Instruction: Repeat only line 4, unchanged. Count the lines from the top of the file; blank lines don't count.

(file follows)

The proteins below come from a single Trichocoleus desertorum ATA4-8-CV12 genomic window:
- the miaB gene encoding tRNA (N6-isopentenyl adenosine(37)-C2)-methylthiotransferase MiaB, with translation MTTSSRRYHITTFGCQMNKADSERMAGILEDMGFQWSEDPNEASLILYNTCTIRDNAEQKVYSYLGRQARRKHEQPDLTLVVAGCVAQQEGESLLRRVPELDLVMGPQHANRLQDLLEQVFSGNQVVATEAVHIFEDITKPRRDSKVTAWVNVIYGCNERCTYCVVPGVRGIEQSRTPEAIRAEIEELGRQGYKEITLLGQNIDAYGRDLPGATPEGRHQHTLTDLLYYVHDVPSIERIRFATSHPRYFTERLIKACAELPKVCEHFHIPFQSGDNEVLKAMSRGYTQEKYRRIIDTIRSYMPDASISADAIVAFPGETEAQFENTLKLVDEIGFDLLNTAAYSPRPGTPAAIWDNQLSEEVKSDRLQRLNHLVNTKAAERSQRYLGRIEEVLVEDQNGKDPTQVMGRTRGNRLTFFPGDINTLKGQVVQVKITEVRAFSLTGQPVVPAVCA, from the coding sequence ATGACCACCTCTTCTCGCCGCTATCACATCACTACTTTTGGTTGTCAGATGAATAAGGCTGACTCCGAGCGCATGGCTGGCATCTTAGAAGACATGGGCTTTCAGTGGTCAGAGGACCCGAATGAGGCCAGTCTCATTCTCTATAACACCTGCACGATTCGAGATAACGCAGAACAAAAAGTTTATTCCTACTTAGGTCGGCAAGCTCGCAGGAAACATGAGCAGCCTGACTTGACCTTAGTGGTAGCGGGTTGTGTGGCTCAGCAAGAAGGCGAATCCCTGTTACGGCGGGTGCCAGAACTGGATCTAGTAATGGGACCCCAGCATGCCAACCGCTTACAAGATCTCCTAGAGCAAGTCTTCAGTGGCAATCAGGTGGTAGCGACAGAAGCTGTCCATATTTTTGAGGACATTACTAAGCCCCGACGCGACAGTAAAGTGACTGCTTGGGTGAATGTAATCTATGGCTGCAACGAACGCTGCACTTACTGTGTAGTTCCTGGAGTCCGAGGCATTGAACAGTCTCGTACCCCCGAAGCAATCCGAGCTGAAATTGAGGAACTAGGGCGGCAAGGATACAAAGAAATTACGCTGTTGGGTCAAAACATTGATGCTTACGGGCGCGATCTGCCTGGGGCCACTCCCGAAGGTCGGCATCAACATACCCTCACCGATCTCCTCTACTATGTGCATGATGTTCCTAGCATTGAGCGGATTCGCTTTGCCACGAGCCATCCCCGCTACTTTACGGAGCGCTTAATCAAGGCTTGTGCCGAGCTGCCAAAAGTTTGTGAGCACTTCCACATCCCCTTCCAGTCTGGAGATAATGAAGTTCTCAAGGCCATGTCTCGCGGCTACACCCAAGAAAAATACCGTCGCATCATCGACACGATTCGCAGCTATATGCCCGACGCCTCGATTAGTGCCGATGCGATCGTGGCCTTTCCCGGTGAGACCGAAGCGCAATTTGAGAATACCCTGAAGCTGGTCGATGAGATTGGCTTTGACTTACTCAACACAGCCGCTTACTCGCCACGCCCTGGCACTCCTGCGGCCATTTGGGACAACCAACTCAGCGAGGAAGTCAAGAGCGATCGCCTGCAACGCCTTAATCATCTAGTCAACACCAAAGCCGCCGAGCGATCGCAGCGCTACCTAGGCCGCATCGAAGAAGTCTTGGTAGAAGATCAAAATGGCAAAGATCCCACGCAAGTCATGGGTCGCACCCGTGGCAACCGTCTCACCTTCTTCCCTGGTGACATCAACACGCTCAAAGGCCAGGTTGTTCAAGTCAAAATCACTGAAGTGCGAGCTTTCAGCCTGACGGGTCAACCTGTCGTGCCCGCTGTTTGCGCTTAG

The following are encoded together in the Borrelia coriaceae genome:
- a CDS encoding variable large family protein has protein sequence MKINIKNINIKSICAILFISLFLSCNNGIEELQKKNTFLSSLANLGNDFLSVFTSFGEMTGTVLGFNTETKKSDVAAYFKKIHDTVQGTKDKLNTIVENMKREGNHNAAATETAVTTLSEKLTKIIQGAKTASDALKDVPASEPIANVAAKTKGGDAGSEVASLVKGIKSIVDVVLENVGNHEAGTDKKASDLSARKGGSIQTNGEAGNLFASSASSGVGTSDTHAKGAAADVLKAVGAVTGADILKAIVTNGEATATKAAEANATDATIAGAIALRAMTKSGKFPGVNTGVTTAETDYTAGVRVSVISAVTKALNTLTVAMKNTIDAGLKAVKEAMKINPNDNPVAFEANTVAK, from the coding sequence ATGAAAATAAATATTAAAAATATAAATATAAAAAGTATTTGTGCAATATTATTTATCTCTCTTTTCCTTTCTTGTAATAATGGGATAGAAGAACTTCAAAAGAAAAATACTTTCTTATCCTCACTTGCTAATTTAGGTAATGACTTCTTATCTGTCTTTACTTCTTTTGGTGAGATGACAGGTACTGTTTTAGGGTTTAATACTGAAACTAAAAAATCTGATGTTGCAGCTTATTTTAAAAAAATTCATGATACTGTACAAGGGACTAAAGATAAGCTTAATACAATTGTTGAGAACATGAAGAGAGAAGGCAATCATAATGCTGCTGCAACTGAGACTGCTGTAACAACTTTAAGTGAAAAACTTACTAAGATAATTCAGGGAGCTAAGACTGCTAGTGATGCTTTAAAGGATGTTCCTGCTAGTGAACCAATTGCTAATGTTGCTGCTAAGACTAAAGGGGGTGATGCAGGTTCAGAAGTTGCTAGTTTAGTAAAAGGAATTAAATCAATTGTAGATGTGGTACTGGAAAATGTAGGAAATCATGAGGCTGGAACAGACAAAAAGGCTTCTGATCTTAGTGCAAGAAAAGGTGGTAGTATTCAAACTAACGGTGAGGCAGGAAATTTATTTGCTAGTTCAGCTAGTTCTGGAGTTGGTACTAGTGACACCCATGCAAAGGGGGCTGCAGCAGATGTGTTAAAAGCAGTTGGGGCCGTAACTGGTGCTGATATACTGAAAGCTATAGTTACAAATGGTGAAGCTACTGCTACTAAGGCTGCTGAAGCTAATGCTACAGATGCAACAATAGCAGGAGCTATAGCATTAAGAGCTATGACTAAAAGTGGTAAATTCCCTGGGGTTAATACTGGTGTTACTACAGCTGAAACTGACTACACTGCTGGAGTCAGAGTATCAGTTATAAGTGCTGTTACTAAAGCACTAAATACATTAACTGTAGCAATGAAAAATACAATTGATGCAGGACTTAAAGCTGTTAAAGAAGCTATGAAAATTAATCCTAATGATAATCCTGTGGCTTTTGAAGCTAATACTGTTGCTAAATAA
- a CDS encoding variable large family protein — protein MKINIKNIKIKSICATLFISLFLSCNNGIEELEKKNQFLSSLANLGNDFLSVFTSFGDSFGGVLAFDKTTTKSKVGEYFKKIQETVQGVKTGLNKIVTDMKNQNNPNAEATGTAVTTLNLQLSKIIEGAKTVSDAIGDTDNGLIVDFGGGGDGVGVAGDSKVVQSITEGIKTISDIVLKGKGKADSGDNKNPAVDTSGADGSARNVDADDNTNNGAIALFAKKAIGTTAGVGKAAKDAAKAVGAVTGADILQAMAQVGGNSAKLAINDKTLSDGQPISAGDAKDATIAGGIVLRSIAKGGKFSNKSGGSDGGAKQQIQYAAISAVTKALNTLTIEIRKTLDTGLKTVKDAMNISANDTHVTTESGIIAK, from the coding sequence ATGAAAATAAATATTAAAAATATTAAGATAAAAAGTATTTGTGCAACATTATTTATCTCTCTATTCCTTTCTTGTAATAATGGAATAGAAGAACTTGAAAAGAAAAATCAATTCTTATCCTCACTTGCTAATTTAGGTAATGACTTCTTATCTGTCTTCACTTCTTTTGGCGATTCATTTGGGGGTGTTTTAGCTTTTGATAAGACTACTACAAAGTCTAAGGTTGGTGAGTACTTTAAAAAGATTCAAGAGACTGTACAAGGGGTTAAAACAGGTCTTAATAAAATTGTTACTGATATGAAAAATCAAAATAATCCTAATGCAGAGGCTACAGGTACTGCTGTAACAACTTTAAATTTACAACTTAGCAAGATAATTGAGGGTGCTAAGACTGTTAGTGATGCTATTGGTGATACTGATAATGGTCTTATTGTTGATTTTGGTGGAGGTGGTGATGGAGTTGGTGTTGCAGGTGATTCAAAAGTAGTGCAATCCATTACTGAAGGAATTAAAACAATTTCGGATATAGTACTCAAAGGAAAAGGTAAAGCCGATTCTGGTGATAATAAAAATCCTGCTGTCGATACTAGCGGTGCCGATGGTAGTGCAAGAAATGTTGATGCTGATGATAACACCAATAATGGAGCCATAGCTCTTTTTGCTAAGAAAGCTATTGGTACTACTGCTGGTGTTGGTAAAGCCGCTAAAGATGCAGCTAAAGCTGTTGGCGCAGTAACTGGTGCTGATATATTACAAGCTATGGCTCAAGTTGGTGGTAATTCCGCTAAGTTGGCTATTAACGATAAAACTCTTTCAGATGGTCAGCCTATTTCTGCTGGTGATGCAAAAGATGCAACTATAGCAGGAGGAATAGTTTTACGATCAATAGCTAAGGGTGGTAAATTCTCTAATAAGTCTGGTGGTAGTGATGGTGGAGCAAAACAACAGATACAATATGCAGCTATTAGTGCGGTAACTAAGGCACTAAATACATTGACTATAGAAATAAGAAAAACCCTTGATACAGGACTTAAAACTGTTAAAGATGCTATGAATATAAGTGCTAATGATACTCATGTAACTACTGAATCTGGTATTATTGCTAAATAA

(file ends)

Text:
- a CDS encoding variable large family protein has protein sequence MKINIKNINIKSICAILFISLFLSCNNGIEELQKKNTFLSSLANLGNDFLSVFTSFGEMTGTVLGFNTETKKSDVAAYFKKIHDTVQGTKDKLNTIVENMKREGNHNAAATETAVTTLSEKLTKIIQGAKTASDALKDVPASEPIANVAAKTKGGDAGSEVASLVKGIKSIVDVVLENVGNHEAGTDKKASDLSARKGGSIQTNGEAGNLFASSASSGVGTSDTHAKGAAADVLKAVGAVTGADILKAIVTNGEATATKAAEANATDATIAGAIALRAMTKSGKFPGVNTGVTTAETDYTAGVRVSVISAVTKALNTLTVAMKNTIDAGLKAVKEAMKINPNDNPVAFEANTVAK, from the coding sequence ATGAAAATAAATATTAAAAATATAAATATAAAAAGTATTTGTGCAATATTATTTATCTCTCTTTTCCTTTCTTGTAATAATGGGATAGAAGAACTTCAAAAGAAAAATACTTTCTTATCCTCACTTGCTAATTTAGGTAATGACTTCTTATCTGTCTTTACTTCTTTTGGTGAGATGACAGGTACTGTTTTAGGGTTTAATACTGAAACTAAAAAATCTGATGTTGCAGCTTATTTTAAAAAAATTCATGATACTGTACAAGGGACTAAAGATAAGCTTAATACAATTGTTGAGAACATGAAGAGAGAAGGCAATCATAATGCTGCTGCAACTGAGACTGCTGTAACAACTTTAAGTGAAAAACTTACTAAGATAATTCAGGGAGCTAAGACTGCTAGTGATGCTTTAAAGGATGTTCCTGCTAGTGAACCAATTGCTAATGTTGCTGCTAAGACTAAAGGGGGTGATGCAGGTTCAGAAGTTGCTAGTTTAGTAAAAGGAATTAAATCAATTGTAGATGTGGTACTGGAAAATGTAGGAAATCATGAGGCTGGAACAGACAAAAAGGCTTCTGATCTTAGTGCAAGAAAAGGTGGTAGTATTCAAACTAACGGTGAGGCAGGAAATTTATTTGCTAGTTCAGCTAGTTCTGGAGTTGGTACTAGTGACACCCATGCAAAGGGGGCTGCAGCAGATGTGTTAAAAGCAGTTGGGGCCGTAACTGGTGCTGATATACTGAAAGCTATAGTTACAAATGGTGAAGCTACTGCTACTAAGGCTGCTGAAGCTAATGCTACAGATGCAACAATAGCAGGAGCTATAGCATTAAGAGCTATGACTAAAAGTGGTAAATTCCCTGGGGTTAATACTGGTGTTACTACAGCTGAAACTGACTACACTGCTGGAGTCAGAGTATCAGTTATAAGTGCTGTTACTAAAGCACTAAATACATTAACTGTAGCAATGAAAAATACAATTGATGCAGGACTTAAAGCTGTTAAAGAAGCTATGAAAATTAATCCTAATGATAATCCTGTGGCTTTTGAAGCTAATACTGTTGCTAAATAA